First, there are the statistics.
About 14 percent of Baltimore city high school students drop out each year. Almost 9 percent of girls in the city get pregnant
before they clear their teen-age years. SAT test scores are dropping, with verbal scores as low as they've been in 20 years.
Then there are the kids themselves.
"I want to get through school because when I grow up, I want to be somebody," said Aisha Smith, 12, who attends Booker T. Washington Junior High.
"I want to be a doctor that delivers babies," said Nicole Platt, 14, also of Booker T. "But I'm not going to have a baby until I'm 30-something."
And, finally, there are the adults trying to prevent the kids from becoming the statistics.
"It's really going to hurt all of us if we don't have an educated generation," said Dorothy Rostkowski. "I don't want to be 70 years old and hobbling around some day and have one of them knock me over for my Social Security check."
The 27-year-old T. Rowe Price employee is one of about 200 volunteers in an ambitious program designed to save inner city youth from the social ills that threaten to engulf them. But rather than attacking a problem that can seem overwhelming if taken in one huge chunk, they pick away at it on a one-student-at-a-time basis. Each of the adults, who are members of local businesses or community groups, is paired with a middle school student to actas a mentor -- which translates into role model, trusted confidante and, mostly, special friend.
The program is called RAISE, for Raising Ambition Instills Self-Esteem. Now in its third year, it is a local refinement of millionaire Eugene Lang's "I Have A Dream" program, in which he adopted a sixth-grade class in Harlem with the promise that he would pay for the college education of all those who completed high school.
While part of RAISE works much like Mr. Lang's program -- companies and community groups adopt classrooms at 13 inner city schools to provide after-school tutoring and other activities -- it does not include the promise of college tuition. However, RAISE has extended the concept to an individual basis its emphasis on mentoring.
"One of the things we've learned is that the reason many students drop out is because they didn't have an adult who cared," said Richard Rowe, RAISE project director. "We're working with some of the highest risk kids in the city, and many of them come from weak, fragmented support systems.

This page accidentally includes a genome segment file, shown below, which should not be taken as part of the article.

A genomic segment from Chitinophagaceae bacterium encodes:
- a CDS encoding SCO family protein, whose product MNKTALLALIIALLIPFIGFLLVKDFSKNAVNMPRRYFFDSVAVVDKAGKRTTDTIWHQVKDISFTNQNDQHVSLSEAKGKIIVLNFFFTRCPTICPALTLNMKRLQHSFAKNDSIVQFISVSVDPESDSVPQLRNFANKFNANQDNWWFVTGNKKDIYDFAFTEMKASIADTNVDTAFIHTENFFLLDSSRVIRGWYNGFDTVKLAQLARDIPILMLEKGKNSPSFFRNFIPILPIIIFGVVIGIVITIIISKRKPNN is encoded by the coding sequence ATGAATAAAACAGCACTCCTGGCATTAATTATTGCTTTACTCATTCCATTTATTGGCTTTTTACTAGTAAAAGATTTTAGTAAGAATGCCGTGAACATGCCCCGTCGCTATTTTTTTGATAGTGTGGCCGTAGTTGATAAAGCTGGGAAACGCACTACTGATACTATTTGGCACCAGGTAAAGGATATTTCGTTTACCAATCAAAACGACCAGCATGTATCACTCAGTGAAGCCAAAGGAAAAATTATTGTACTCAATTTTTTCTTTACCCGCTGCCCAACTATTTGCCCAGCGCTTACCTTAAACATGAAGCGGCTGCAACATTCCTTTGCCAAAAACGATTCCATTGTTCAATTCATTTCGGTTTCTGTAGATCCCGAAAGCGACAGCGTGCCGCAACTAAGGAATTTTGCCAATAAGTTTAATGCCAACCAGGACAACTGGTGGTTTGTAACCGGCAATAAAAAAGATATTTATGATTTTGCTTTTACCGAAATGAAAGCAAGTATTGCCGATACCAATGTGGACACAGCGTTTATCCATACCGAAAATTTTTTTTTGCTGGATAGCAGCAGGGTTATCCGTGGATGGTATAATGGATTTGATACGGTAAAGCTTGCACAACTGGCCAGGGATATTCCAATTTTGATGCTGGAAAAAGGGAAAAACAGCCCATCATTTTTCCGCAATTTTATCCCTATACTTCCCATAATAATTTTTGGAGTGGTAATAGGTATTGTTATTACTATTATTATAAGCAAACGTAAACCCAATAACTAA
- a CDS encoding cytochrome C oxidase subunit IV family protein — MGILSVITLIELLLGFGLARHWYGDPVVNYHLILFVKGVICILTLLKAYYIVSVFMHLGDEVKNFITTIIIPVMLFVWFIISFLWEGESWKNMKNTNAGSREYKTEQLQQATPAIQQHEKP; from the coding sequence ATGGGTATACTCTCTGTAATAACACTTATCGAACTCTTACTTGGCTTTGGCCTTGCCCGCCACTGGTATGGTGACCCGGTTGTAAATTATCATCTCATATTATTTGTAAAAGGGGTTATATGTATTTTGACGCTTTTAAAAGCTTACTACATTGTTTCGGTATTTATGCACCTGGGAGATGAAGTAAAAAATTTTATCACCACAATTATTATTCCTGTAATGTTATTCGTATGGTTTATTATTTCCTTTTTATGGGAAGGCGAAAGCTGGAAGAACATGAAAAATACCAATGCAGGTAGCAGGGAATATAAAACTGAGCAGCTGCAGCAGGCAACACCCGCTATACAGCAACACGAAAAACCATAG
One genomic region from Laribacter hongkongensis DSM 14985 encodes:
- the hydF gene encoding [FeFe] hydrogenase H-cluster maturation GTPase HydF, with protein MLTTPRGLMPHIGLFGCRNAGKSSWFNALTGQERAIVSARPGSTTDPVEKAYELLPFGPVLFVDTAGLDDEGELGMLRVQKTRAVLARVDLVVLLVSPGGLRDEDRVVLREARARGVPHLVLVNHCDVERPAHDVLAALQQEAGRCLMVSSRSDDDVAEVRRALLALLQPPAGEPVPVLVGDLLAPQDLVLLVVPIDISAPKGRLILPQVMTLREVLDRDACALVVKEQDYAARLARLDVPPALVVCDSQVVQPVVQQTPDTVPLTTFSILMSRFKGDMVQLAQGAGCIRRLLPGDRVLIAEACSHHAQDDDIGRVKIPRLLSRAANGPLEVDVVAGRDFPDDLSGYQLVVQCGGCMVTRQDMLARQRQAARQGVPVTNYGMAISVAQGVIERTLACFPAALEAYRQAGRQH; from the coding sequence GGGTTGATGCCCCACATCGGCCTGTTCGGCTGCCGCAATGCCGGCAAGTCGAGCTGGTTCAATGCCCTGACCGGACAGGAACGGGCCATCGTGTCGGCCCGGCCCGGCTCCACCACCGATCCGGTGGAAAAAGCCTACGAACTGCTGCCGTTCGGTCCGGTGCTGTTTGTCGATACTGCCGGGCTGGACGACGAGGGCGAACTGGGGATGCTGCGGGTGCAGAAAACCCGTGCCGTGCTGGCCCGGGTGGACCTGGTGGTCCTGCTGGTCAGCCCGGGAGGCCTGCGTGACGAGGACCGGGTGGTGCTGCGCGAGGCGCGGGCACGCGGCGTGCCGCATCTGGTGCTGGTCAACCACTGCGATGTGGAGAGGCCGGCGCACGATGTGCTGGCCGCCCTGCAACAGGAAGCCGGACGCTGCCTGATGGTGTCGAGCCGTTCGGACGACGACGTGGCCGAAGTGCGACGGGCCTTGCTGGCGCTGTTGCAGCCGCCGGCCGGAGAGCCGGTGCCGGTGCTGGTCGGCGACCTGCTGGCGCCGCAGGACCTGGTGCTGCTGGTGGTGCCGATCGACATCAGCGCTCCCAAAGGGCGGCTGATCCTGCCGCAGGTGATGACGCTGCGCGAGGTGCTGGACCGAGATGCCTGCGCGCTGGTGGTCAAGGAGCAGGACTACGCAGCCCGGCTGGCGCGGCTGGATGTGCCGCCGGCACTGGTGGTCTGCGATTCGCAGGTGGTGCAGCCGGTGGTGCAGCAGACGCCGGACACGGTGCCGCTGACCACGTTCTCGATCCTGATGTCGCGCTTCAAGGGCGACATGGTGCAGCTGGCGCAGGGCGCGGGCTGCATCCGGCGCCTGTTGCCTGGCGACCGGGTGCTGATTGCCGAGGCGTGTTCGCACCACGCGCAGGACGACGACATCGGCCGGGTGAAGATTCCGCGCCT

"They have had many relationships that have been disappointments, adults coming and going, promises and expectations not fulfilled," he said. "There's a lot of suspicion and disbelief."
But the hope is that the youngsters' initial suspicions will be overcome with time -- RAISE mentors are required to commit to at least a year, and most seem to "re-enlist" after that. And companies and community groups that adopt classrooms are required to follow through for seven years.
Mentor Brian Kane, 28, and his "mentee" Marty Brown, 13, have been together for about 1 1/2 years, with no foreseeable end to their relationship. They met at several group activities sponsored by RAISE, then picked each other when mentoring was introduced at Marty's school.
"He was a real nice guy. He always understood what I was saying," said the garrulous Marty.
"It was a little awkward at first, because I'm used to dealing just with people my age," said Mr. Kane, an accountant at T. Rowe Price. "But with him, it's real easy. He's so funny and outgoing. He's never at a loss for conversation."
Marty does fairly well at school, has a supportive family and thus isn't as "at risk" as perhaps many others in the program. But everyone can use a friend.
"He has a little trouble with math, so, being an accountant, I try to help him with that," Mr. Kane said.
When they venture out together, however, it's not always Mr. Kane leading Marty around.
"The first time we got together, we went to the Enoch Pratt library, and he showed me the children's section," Mr. Kane recalled.
"If I go somewhere with my parents, like, they'll be telling me not to do this, not to do that," Marty said. "But Brian lets me do stuff. Like, if I'm joking around with my friends, my mother might tell me to sit down, but Brian won't. But he doesn't let me get get out of line, either."
That is much of the appeal of a mentor -- he or she is an adult, but not a parent.
"My mentor is 28, but she acts like 20," said 12-year-old Aisha. "We go into Washington together, we went to a restaurant down at the harbor last night, we've gone skating. She's like a big sister."
Dorothy Rostkowski was matched with her mentee because of their shared heritage. Co-workers told her about a youngster in one of the after-school program who had recently moved here from Poland and didn't speak much English.
"He was so lost," remembered Ms. Rostkowski, who works in T. Rowe's shareholders services program. "But now, I've noticed that his spoken English has gotten so much better.
In addition to helping her mentee, Jozef Zajaczkowski, with his schoolwork, she often takes him to movies and sporting events. Mainly, she said, she wants to make sure he doesn't fall through the cracks of the school system.
"It really makes a difference to have someone caring and looking out for the welfare of these kids," she said. "We just want to show them there can be a future, they don't have to be valedictorian as long as they finish."
"I want to see her through college," Pam Widgeon, 45, said of her mentee, Shirelle Dickerson, 13, who attends Booker T. "I want to see that she's not another statistic, to not [get] into drugs, to be a leader and not a follower."
Ms. Widgeon, who works as a victim's specialist in the State's Attorney's office, became involved in RAISE through her church, New Shiloh Baptist.
Her mentee isn't crazy about school, or the extra tutoring that comes with RAISE, but she thinks she'll stick with the program anyway.
"Because," Shirelle said, "I want to keep my mentor."